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Thread: What's the last book you read?

  1. #1081
    see a sea anemone devnull's Avatar
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    Art of Fielding - someone I work with was raving about that. It's about baseball, right?

    Yes, you should read Game of Thrones! It's medieval fantasy that might look like Lord of the Rings at first glance except for the fact that it's psychologically realistic and true(r) to the actual feel of medieval England. And therefore bleak as hell. There are no sunshiney hobbits and benevolent wizards, there's plenty of incest and murder and rape though. Plus dragons!

    Here's a good sample bite from the TV adaptation:
    (minor character spoiler)
    http://www.youtube.com/watch?v=j3mna...eature=related
    Last edited by devnull; 01-07-2012 at 09:46 PM.

  2. #1082
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    Over the holidays I've read quite a bit...Started Dance with Dragons (the most recent Game of Thrones book...sorry, I will never call it by it's official title. Song of Ice and Fire? Sounds too frilly) and then put it aside because I needed a break from the grim brutality. (Before my cat died, I could deal with it, but with grieving and Xmas I couldn't do it) I then burned through the Help, the History of Love by Nicole Krauss, the Underneath by Kathi Appelt and started the Hunger Games Trilogy. I'm finishing up Mockingjay tonight and then I'll probably get back to Dance with Dragons.

    The entire Game of Thrones series is addictive with all of its intrigue and action. I liked the Help, but didn't really love it the way I enjoyed the History of Love. I picked the latter up at a used bookstore for 3 bucks on a whim after reading the dustjacket (the title makes it sound like chick lit or something, but it's actually literary fiction). I love it the same way I love Milan Kundera or short stories from Kevin Brockmeier's View from the Seventh Layer. Or the graphic novel Daytripper.

    The Underneath was excellent as well. It's a National Book Award winning YA novel about a cat, her kittens and a hound dog. The prose is beautiful and almost poetic. It is gritty and dark for a middle grade novel, featuring an alcoholic, abusive hunter as the story's antagonist. In comparison to George RR Martin's world or the Walking Dead graphic novels, though, it's sunshine and roses. I loved it.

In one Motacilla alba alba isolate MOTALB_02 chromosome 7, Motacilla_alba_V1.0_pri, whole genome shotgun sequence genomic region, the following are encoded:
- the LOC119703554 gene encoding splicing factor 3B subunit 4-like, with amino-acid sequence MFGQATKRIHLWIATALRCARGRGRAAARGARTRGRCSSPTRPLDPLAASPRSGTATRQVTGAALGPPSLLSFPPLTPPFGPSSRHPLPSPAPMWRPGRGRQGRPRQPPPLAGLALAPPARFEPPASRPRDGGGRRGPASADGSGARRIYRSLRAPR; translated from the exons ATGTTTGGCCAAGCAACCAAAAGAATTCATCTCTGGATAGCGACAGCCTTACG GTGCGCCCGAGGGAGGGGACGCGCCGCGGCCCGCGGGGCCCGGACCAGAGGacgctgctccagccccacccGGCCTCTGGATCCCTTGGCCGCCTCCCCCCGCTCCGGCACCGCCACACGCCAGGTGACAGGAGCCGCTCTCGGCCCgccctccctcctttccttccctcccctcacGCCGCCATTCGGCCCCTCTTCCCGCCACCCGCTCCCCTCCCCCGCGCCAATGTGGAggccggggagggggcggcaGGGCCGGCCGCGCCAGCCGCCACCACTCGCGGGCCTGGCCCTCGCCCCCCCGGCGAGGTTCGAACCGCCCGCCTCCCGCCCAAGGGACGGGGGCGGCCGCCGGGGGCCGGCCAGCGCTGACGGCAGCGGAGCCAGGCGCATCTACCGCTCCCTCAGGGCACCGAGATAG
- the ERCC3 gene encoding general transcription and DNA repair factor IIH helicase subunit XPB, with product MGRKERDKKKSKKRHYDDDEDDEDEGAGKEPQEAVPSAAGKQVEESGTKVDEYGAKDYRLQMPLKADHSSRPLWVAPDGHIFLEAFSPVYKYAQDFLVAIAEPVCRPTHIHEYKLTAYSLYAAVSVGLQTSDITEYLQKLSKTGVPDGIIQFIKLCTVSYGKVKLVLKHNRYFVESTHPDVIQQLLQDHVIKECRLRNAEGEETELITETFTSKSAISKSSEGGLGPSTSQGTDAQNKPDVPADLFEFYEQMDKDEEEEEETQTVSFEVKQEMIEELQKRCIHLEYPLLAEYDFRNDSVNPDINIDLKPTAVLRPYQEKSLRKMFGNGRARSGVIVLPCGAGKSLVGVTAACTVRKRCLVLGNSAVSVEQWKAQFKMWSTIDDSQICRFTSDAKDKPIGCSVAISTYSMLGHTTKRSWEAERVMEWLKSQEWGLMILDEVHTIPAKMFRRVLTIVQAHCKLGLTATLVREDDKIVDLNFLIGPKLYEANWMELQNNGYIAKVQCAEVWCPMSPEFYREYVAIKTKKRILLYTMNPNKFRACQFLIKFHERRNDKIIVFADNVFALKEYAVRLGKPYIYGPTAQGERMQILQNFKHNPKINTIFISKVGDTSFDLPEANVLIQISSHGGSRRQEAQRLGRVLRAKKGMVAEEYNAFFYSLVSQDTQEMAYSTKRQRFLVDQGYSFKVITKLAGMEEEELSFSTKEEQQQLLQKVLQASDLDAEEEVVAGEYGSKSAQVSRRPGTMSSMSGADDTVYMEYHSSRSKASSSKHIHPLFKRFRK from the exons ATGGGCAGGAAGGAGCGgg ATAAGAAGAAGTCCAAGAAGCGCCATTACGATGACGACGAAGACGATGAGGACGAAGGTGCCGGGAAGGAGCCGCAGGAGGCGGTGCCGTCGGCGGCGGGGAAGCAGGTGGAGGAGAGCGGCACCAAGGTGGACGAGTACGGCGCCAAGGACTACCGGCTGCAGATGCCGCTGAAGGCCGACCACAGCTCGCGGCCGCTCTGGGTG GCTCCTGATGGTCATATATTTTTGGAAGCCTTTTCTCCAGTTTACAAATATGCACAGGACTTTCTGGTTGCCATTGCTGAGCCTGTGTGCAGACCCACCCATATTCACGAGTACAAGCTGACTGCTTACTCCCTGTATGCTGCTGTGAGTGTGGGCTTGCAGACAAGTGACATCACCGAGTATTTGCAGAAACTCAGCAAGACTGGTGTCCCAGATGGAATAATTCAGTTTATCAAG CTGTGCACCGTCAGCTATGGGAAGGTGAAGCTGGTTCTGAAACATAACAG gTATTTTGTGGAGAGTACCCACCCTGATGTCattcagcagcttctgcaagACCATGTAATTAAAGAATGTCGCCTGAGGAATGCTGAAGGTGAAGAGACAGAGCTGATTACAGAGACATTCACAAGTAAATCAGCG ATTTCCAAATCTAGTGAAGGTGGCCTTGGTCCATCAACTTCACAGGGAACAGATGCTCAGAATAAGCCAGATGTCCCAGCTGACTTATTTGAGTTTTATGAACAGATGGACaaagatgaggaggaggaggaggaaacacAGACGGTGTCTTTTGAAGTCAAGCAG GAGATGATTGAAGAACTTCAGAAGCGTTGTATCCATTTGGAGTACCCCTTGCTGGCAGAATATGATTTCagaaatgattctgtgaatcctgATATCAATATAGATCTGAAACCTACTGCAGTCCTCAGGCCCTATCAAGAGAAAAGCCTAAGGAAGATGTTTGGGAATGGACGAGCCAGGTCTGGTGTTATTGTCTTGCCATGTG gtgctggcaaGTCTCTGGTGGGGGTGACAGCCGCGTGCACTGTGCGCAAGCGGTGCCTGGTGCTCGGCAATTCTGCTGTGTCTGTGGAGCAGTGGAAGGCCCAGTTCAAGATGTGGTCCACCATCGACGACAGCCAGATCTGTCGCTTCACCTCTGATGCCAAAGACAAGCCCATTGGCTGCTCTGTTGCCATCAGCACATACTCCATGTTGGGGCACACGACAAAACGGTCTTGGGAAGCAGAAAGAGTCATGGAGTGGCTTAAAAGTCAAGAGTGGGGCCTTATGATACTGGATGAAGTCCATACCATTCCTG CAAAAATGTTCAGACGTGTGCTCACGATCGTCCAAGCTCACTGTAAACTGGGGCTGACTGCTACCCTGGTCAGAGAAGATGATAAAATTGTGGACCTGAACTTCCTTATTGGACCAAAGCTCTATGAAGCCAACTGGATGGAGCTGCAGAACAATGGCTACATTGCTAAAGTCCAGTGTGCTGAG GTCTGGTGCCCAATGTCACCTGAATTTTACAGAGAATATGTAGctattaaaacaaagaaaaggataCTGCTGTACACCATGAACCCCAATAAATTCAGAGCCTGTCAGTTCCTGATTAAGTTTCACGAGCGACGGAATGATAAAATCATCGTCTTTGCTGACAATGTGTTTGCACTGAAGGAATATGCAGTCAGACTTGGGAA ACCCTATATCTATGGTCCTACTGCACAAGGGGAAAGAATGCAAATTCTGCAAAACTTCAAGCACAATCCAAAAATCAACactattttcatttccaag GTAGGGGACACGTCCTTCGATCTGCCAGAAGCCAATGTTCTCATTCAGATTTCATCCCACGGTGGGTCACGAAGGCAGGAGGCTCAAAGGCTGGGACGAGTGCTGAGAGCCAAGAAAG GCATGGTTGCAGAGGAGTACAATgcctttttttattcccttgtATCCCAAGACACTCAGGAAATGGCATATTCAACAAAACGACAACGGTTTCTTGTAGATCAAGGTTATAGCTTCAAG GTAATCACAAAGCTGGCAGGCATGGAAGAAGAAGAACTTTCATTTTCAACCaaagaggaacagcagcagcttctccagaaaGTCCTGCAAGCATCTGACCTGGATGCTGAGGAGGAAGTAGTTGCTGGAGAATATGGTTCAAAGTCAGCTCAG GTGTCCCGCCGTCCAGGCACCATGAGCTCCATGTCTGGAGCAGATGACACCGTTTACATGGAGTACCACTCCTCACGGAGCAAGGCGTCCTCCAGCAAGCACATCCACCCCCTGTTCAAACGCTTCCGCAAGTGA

As for the Hunger Games, the first book is by far the best so far. Considering the premise, it isn't nearly as grisly as it could be, but it's violent, fast-paced and thought provoking. Katniss is a nice alternative to the Bellas of teen fiction and I really like dystopian sci fi and fantasy, so it's right up my alley.

  3. #1083
    asari scientist gyabou's Avatar
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    I finished A Dance with Dragons last night! I was going to read the sample chapter of The Winds of Winter right away until I saw what GRRM's website looks like -- I can't handle all that purple, reading it on my iPhone screen! I think I c&p it and make a PDF file that I can read on my phone later.

    A lot of people describe Game of Thrones like: think "Lord of the Rings" meets "The Wire".

  4. #1084
    Loves ponies. Hates phonies. Regina Phalange's Avatar
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    I didn't know there was a sample chapter. I was going to read it too, until I saw it was titled

  5. #1085
    safely on a cloud tully's Avatar
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    Icon15

    Quote Originally Posted by devnull View Post
    Art of Fielding - someone I work with was raving about that. It's about baseball, right?
    Yep! It's a character study through the lens of a Midwestern college baseball team. I'm one of those "baseball is life" people, and I'm loving the heck out of it so far (only about 25 pages in), but my friend who isn't a fan is really appreciating it too.

    I believe my brother is also reading Game of Thrones -- I'll have him lend me the books, ha!
    ... here i am!

  6. #1086
    French boy Simon's Avatar
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    I finished Middlesex this week and thought it was really good. I had the feeling I would not like it when I started it but I was wrong , the story was great and I liked the main caracter a lot !

    I started to read At Swim , Two Boys again after Middlesex . I stopped last year because I was late at the library and didn't really care to finish it . I'm liking the story but I find the find the writing style difficult to read in some parts , I'll continue to read it because most of you enjoyed this book a lot , I'll see :P

  7. #1087
    I'm a creep I'm a weirdo
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    Quote Originally Posted by devnull View Post
    Yes, you should read Game of Thrones! It's medieval fantasy that might look like Lord of the Rings at first glance except for the fact that it's psychologically realistic and true(r) to the actual feel of medieval England. And therefore bleak as hell. There are no sunshiney hobbits and benevolent wizards, there's plenty of incest and murder and rape though. Plus dragons!
    this description completely sold me! I found the last copy they had a Half Price Books yesterday and am 100 pages in so far.

  8. #1088
    I'm a creep I'm a weirdo
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    ^^ That's sound great. I just placed a hold request at the library. I've never read anything of his, but this "Letter from the Author" on Amazon makes him sound promising: